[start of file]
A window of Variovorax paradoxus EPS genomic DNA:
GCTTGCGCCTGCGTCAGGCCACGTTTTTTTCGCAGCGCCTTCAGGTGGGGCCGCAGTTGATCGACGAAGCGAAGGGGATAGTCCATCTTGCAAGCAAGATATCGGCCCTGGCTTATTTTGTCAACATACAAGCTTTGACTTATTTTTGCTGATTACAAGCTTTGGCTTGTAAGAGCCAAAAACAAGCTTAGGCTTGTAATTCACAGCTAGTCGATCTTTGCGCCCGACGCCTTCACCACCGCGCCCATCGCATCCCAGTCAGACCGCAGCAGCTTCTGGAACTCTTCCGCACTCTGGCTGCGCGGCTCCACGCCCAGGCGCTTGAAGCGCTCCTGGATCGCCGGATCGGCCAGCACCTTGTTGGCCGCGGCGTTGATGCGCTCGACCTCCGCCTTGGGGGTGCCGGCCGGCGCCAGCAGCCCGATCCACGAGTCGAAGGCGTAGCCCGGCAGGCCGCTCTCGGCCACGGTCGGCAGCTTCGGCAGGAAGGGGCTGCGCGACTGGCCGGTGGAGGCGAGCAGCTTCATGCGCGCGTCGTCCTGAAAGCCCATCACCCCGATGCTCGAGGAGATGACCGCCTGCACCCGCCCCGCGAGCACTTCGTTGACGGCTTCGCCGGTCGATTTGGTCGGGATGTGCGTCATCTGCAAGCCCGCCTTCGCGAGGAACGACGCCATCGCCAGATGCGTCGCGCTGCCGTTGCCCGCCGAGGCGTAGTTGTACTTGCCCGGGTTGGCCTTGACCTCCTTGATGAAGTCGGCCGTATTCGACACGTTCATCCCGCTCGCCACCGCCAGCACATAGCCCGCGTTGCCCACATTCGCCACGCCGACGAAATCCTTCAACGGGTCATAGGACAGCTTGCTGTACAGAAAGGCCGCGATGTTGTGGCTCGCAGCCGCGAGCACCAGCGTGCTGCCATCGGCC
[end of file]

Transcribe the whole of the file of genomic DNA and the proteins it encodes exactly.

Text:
A window of Variovorax paradoxus EPS genomic DNA:
GCTTGCGCCTGCGTCAGGCCACGTTTTTTTCGCAGCGCCTTCAGGTGGGGCCGCAGTTGATCGACGAAGCGAAGGGGATAGTCCATCTTGCAAGCAAGATATCGGCCCTGGCTTATTTTGTCAACATACAAGCTTTGACTTATTTTTGCTGATTACAAGCTTTGGCTTGTAAGAGCCAAAAACAAGCTTAGGCTTGTAATTCACAGCTAGTCGATCTTTGCGCCCGACGCCTTCACCACCGCGCCCATCGCATCCCAGTCAGACCGCAGCAGCTTCTGGAACTCTTCCGCACTCTGGCTGCGCGGCTCCACGCCCAGGCGCTTGAAGCGCTCCTGGATCGCCGGATCGGCCAGCACCTTGTTGGCCGCGGCGTTGATGCGCTCGACCTCCGCCTTGGGGGTGCCGGCCGGCGCCAGCAGCCCGATCCACGAGTCGAAGGCGTAGCCCGGCAGGCCGCTCTCGGCCACGGTCGGCAGCTTCGGCAGGAAGGGGCTGCGCGACTGGCCGGTGGAGGCGAGCAGCTTCATGCGCGCGTCGTCCTGAAAGCCCATCACCCCGATGCTCGAGGAGATGACCGCCTGCACCCGCCCCGCGAGCACTTCGTTGACGGCTTCGCCGGTCGATTTGGTCGGGATGTGCGTCATCTGCAAGCCCGCCTTCGCGAGGAACGACGCCATCGCCAGATGCGTCGCGCTGCCGTTGCCCGCCGAGGCGTAGTTGTACTTGCCCGGGTTGGCCTTGACCTCCTTGATGAAGTCGGCCGTATTCGACACGTTCATCCCGCTCGCCACCGCCAGCACATAGCCCGCGTTGCCCACATTCGCCACGCCGACGAAATCCTTCAACGGGTCATAGGACAGCTTGCTGTACAGAAAGGCCGCGATGTTGTGGCTCGCAGCCGCGAGCACCAGCGTGCTGCCATCGGCC